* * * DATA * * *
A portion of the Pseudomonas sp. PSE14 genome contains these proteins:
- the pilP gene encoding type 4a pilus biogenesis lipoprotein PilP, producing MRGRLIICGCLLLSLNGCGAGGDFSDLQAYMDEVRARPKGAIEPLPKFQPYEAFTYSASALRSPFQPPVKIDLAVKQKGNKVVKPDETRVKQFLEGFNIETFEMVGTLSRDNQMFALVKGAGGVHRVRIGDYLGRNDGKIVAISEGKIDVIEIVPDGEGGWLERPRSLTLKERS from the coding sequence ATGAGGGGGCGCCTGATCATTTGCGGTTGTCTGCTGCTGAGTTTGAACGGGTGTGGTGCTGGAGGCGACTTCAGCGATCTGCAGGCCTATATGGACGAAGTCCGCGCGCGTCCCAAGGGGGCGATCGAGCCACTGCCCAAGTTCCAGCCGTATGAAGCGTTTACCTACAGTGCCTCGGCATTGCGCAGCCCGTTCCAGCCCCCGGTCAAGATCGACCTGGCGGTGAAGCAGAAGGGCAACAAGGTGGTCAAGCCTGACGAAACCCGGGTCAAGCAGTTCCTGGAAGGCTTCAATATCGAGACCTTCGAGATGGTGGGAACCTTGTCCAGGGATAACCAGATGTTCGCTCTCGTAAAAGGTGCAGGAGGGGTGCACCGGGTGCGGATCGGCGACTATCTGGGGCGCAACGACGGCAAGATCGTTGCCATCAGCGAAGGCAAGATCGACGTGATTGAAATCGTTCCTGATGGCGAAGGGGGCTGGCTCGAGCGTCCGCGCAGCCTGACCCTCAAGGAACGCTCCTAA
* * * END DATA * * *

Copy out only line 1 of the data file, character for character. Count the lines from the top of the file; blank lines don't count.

A portion of the Pseudomonas sp. PSE14 genome contains these proteins: